April 21st, 2017
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Hillbilly Elegy

Friends and colleagues told me Hillbilly Elegy was the book to read if I wanted to gain a deeper understanding of white working class voter participation in the 2016 Presidential election.

Yes Hillbilly Elegy, a New York Times best selling memoir, does deliver compelling first person thoughts and experiences about how it feels to be white and poor and growing up in rust-belt Ohio but more importantly, it gave me unexpected insights into the ability of a young child to find the inner strength to keep going while living in trauma.

If read from that point of view, Hillbilly Elegy is an honest and sometimes raw story, one that opens the door to author J.D. Vance’s troubling and unstable childhood and how the love and guidance he received from a few family members helped him develop an extraordinary inner strength that pushed him to break away from the community he still holds dear.

Vance doesn’t hold back in Hillbilly Elegy as he takes you inside his chaotic family life and describes how it felt:  “Mom and Bob’s problems were my first introduction to marital conflict resolution.  Here are the takeaways:   Never speak at a reasonable volume when screaming will do; if the fight gets a little too intense, it’s okay to slap and punch, so long as the man doesn’t hit first; always express your feelings in a way that’s insulting and hurtful to your partner; if all else fails, take the kids and the dog to a local motel, and don’t tell your spouse where to find you — if he or she knows where the children are, he or she won’t worry as much, and your departure won’t be effective.”

Vance’s grandmother, a tough, constantly cursing, fiercely loyal woman he called “Mamaw” (pronounced ma’am-aw), is the reason why Vance is able to make it out of Middletown, Ohio.  Vance has plenty of good reasons to become depressed or chronically angry but Mamaw provides a stable place for him to live and she emphasizes how important it is for Vance to do well in school.  Mamaw’s love makes him feel special and gives him the strength work hard at school even though most kids are made fun of when they do well.  She also helps Vance find a healing way to understand his mother’s weaknesses and her self-destructive choices.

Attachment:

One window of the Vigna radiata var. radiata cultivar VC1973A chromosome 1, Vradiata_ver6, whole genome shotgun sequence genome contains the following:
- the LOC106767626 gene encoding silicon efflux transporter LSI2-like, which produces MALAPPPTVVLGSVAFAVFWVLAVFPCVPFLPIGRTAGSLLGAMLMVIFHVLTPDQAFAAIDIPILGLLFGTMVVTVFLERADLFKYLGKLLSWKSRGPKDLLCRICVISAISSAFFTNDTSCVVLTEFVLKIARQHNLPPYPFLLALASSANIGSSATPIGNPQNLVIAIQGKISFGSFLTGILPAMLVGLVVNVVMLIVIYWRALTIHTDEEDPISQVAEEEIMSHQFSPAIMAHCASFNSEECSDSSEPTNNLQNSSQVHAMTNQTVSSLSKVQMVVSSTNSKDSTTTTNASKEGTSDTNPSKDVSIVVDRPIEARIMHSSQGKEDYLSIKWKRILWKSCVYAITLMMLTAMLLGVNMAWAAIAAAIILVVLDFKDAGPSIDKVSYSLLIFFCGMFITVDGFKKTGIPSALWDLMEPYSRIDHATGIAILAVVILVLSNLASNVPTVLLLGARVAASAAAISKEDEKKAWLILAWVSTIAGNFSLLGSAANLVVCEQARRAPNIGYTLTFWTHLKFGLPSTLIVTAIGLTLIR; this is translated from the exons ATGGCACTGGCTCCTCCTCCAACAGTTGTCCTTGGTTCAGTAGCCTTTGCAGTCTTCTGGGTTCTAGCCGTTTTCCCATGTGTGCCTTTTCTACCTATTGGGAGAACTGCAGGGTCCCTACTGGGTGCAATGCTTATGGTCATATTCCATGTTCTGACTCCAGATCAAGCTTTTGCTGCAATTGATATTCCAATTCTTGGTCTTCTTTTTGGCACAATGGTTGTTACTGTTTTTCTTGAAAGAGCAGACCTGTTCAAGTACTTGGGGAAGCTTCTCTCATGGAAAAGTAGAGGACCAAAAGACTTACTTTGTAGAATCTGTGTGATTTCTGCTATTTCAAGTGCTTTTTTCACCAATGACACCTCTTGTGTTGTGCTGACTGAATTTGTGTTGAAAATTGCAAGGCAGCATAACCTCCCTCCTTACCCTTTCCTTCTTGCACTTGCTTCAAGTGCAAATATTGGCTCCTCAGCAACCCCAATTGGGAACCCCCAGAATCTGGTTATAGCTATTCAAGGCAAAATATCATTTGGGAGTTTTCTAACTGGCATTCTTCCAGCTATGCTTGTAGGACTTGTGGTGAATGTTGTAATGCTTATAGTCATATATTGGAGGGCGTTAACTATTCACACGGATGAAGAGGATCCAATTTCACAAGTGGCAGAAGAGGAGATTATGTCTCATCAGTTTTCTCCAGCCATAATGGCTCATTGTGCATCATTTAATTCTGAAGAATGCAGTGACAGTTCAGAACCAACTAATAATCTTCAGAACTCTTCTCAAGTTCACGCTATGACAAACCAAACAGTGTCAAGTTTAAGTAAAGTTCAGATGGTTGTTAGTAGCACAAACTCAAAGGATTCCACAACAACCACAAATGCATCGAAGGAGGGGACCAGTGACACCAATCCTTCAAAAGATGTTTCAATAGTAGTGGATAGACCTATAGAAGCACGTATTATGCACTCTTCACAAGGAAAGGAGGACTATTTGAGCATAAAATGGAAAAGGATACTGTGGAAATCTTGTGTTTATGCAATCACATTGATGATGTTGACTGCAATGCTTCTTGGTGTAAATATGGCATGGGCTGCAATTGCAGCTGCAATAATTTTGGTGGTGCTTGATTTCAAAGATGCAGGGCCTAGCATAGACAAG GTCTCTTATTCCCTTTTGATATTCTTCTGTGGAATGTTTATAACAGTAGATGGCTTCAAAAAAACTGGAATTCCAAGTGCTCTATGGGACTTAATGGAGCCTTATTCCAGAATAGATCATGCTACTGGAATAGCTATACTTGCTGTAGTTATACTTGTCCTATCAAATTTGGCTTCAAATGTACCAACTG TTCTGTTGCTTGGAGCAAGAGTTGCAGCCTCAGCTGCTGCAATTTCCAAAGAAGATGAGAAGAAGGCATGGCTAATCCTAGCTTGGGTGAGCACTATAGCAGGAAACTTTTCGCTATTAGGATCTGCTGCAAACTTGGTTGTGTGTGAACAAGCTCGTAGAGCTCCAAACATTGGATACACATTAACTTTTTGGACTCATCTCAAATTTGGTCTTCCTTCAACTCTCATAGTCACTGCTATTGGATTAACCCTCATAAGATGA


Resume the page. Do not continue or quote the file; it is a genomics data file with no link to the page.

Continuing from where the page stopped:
Vance’s sister is another person in his family who provides direction and love.  His father is absent and somehow Vance manages to navigate living with several stepfathers while his mother travels deeper into a world of alcohol and substance abuse.

I was fascinated by Vance’s ability to survive his circumstances.  He observes the behavior of others that he sees at school and other places in his town and discovers at a young age that not everyone lives like his family and he wants to find that other way of life for himself.  He begins to realize there are circumstances to the choices he and his family members make and after graduating from high school he joins the Marines where structure, regular exercise and a healthy diet become part of his daily routine.  He pushes himself in ways he never thought possible and learns a lot about his potential by taking care of himself in a way he never did before.

There are times in the book where Vance becomes a bit strident when trying to explain why his hillbilly culture continues to be passed from one generation to the next with no end in sight but I took that as part of his respect for those he cares about and for his determination to reveal a way of life in America that is often dismissed or forgotten about.

Vance may not have control over the circumstances of his life but he develops a resilient way of finding the positives in his life and holding on to them so that he may achieve a healthier way of life.

Hillbilly Elegy is a thought provoking story that stays with you long after you have finished reading it.

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